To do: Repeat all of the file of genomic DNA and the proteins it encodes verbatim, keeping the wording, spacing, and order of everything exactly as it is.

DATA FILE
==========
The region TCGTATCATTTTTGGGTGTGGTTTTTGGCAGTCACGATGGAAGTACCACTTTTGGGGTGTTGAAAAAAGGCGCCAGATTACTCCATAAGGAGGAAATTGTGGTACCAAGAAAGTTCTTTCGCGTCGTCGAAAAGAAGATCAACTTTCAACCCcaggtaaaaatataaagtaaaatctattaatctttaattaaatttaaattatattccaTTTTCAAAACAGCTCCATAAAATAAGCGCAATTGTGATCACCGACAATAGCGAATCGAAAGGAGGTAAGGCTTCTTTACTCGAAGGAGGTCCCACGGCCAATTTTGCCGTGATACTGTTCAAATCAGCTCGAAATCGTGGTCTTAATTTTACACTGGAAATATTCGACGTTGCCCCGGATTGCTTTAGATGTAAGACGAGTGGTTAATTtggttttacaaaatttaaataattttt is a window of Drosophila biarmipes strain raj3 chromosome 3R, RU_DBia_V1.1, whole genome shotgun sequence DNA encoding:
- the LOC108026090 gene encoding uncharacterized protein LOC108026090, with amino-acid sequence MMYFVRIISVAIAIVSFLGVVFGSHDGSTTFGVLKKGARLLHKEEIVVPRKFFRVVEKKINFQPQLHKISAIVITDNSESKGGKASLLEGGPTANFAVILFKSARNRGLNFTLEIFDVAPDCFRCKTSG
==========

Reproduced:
The region TCGTATCATTTTTGGGTGTGGTTTTTGGCAGTCACGATGGAAGTACCACTTTTGGGGTGTTGAAAAAAGGCGCCAGATTACTCCATAAGGAGGAAATTGTGGTACCAAGAAAGTTCTTTCGCGTCGTCGAAAAGAAGATCAACTTTCAACCCcaggtaaaaatataaagtaaaatctattaatctttaattaaatttaaattatattccaTTTTCAAAACAGCTCCATAAAATAAGCGCAATTGTGATCACCGACAATAGCGAATCGAAAGGAGGTAAGGCTTCTTTACTCGAAGGAGGTCCCACGGCCAATTTTGCCGTGATACTGTTCAAATCAGCTCGAAATCGTGGTCTTAATTTTACACTGGAAATATTCGACGTTGCCCCGGATTGCTTTAGATGTAAGACGAGTGGTTAATTtggttttacaaaatttaaataattttt is a window of Drosophila biarmipes strain raj3 chromosome 3R, RU_DBia_V1.1, whole genome shotgun sequence DNA encoding:
- the LOC108026090 gene encoding uncharacterized protein LOC108026090, with amino-acid sequence MMYFVRIISVAIAIVSFLGVVFGSHDGSTTFGVLKKGARLLHKEEIVVPRKFFRVVEKKINFQPQLHKISAIVITDNSESKGGKASLLEGGPTANFAVILFKSARNRGLNFTLEIFDVAPDCFRCKTSG